About the Post

Author Information

Tania is currently the Founder & Editor-in-Chief of The Hudsucker, and a News Editor at the Nashville, Tennessee based PopCulture.com. With past writing and editing credits with Womanista, Quietly, the International Women's Media Foundation (IWMF) and NBC Newsvine, she is currently a member of Indianapolis based, Society of Professional Journalists — one of the oldest organizations in the U.S. that promotes and represents journalists. She is an avid Indianapolis Colts, Elvis Presley and baseball fan as well as a lover of pancakes and fine cheeses, film, and music. Tania is a Hoosier at heart with a passionate wanderlust for always traveling and giving back to those in her community. She is currently a journalism student at Ball State University in Muncie, Indiana. Follow Tania on Twitter: @westlifebunny.

Is Pizza a Healthier Breakfast Option Than Cereal?

istock-pizza

{Image Credit: iStock}

Whether it’s microwaved or store-bought, pizza is the epitome of the perfect food. While its combination of cheese and carb goodness is ideal for get-togethers, breakups, study sessions or even late nights, studies now suggest it might also be healthier than most breakfast cereals.

The Daily Meal reports that if you’re considering a slice of pizza for breakfast, you might be on to something.

To the naked eye, pizza is always the superior choice thanks to its protein, carbs, veggies and calcium. But according to researchers, it’s a lot more balanced.

Registered dietitian, Chelsey Amer told the Daily Meal that the average slice of pizza and a bowl of cereal with whole milk actually contain the same amount of calories, however pizza adds a “much larger” protein punch.

“This will keep you full and boost satiety throughout the morning,” Amer said, adding that it should be noted pizza isn’t a health food per se. Especially as it’s not exactly your most nutritious option compared to that bowl of sugar.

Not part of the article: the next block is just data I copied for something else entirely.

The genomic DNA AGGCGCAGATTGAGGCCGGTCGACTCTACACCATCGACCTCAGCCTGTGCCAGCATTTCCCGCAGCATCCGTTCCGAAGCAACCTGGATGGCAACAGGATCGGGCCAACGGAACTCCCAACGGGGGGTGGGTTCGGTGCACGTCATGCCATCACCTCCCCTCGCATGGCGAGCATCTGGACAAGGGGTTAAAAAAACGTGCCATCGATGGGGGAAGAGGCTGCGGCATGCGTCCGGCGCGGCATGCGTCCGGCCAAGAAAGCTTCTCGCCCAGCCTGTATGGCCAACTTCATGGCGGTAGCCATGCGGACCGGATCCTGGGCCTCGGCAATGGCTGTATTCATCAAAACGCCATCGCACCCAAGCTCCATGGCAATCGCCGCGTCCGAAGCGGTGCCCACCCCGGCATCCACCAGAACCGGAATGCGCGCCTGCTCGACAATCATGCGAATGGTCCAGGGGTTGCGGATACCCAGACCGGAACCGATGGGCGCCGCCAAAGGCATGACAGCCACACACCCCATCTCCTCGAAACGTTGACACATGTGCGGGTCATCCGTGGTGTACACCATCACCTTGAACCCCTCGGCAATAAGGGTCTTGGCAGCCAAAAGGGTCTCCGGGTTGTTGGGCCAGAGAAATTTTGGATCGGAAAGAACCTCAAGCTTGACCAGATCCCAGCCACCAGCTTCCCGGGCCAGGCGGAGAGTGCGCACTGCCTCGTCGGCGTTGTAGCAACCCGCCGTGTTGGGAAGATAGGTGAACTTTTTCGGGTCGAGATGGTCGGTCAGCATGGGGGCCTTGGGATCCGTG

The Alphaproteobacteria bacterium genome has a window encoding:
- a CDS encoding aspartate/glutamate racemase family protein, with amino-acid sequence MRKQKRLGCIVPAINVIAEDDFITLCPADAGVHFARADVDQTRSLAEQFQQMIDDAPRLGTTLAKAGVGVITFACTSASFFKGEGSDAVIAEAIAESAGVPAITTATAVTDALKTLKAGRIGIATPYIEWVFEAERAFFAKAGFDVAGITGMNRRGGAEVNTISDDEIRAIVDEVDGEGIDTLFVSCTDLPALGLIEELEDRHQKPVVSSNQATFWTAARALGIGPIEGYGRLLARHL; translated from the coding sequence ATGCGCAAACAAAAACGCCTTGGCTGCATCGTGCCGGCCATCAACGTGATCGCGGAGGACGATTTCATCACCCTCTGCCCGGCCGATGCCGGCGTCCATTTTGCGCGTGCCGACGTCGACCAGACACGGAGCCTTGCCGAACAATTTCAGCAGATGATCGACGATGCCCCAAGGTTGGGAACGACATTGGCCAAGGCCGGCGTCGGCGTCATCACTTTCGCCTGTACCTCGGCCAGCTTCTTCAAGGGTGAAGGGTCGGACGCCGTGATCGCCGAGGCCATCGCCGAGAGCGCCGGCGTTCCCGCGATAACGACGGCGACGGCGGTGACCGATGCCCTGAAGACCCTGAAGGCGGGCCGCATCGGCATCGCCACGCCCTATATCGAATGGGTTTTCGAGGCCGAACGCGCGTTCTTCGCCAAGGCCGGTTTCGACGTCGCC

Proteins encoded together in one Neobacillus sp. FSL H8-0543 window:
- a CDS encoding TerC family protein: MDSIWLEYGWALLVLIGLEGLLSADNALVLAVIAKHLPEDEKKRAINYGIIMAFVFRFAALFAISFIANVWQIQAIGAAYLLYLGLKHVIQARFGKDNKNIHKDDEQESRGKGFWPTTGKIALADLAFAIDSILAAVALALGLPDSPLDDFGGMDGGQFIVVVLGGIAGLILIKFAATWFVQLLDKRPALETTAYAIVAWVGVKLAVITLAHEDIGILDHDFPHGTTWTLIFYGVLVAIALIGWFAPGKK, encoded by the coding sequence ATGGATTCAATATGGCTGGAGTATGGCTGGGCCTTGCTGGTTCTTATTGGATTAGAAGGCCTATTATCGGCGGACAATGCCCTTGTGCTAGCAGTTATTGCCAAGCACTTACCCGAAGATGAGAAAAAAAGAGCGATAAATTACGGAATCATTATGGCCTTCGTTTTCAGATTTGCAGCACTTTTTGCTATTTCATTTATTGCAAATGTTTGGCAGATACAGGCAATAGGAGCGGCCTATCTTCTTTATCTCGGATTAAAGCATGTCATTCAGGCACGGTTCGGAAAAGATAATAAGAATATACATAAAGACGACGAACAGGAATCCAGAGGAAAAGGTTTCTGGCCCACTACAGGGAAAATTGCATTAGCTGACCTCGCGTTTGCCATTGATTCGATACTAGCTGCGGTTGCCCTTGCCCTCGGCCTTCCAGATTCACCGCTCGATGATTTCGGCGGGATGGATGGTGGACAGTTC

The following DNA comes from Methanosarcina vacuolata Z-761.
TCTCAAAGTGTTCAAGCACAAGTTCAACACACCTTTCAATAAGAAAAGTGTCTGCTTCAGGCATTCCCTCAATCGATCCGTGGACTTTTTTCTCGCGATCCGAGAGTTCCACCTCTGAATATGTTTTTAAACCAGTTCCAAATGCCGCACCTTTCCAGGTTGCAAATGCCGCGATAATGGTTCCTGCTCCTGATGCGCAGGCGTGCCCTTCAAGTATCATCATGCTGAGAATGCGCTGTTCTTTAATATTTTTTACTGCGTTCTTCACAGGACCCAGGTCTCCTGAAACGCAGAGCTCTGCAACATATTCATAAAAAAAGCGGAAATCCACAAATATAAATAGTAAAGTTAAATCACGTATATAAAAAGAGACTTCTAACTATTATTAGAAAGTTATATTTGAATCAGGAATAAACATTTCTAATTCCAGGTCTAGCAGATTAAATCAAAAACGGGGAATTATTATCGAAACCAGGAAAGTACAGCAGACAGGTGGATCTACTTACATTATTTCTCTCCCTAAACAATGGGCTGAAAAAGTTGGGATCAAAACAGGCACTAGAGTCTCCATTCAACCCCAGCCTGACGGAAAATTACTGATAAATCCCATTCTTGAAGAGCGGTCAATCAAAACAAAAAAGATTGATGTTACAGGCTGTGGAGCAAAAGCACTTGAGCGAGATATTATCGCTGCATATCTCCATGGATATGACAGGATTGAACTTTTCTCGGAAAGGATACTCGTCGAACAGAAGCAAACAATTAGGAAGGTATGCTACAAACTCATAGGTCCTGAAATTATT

As a more “balanced meal,” Amer confirms it’s a better choice among the two.

“Plus, a slice of pizza contains more fat and much less sugar than most cold cereals, so you will not experience a quick sugar crash,” she said.

While some might continue their cereal trend, it’s a known fact that America’s cereal options are nutritionally bleak when it comes to protein, healthy fats and nourishment.

For years, cereal giants like Kellogg’s have been accused over sugar, salt and fat content. A study from Reuters in 2014 found that U.S. children are consuming more than 10 pounds (4.5 kgs) of sugar annually if they eat a typical morning bowl of cereal each day, which contributes to obesity and other health problems.

A Washington-based health non-profit known as the Environmental Working Group, studied more than 1,500 cereals, including 181 marketed to children. In the report, they re-examined 84 cereals it initially studied in a similar report from 2011, and found the sugar content of those cereals remained on average at 29 percent.

The report goes on to state that some cereals had even increased sugar content. On average, it was discovered that children’s cereals have more than 40 percent more sugars than adult cereals. The research concluded that one of the worst offenders was Kellogg’s Honey Smacks, with 56 percent sugar by weight.

But while pizza might seem like the easier, cooler option, Amer does highlight that pizza is not the next kale, arugula or quinoa. Pizza is definitely the easier option for a grab-and-go kind of morning, but it is still high in calories, saturated fat and sodium, and should be eaten in moderation as excessive consumption could lead to heart disease, high cholesterol and blood pressure, according to CNN.

Advertisements

Tags: , , , , , , , ,

No comments yet.

Leave A Reply [Invalid Emails Will Be Marked As Spam]

Fill in your details below or click an icon to log in:

WordPress.com Logo

You are commenting using your WordPress.com account. Log Out /  Change )

Google+ photo

You are commenting using your Google+ account. Log Out /  Change )

Twitter picture

You are commenting using your Twitter account. Log Out /  Change )

Facebook photo

You are commenting using your Facebook account. Log Out /  Change )

w

Connecting to %s

%d bloggers like this: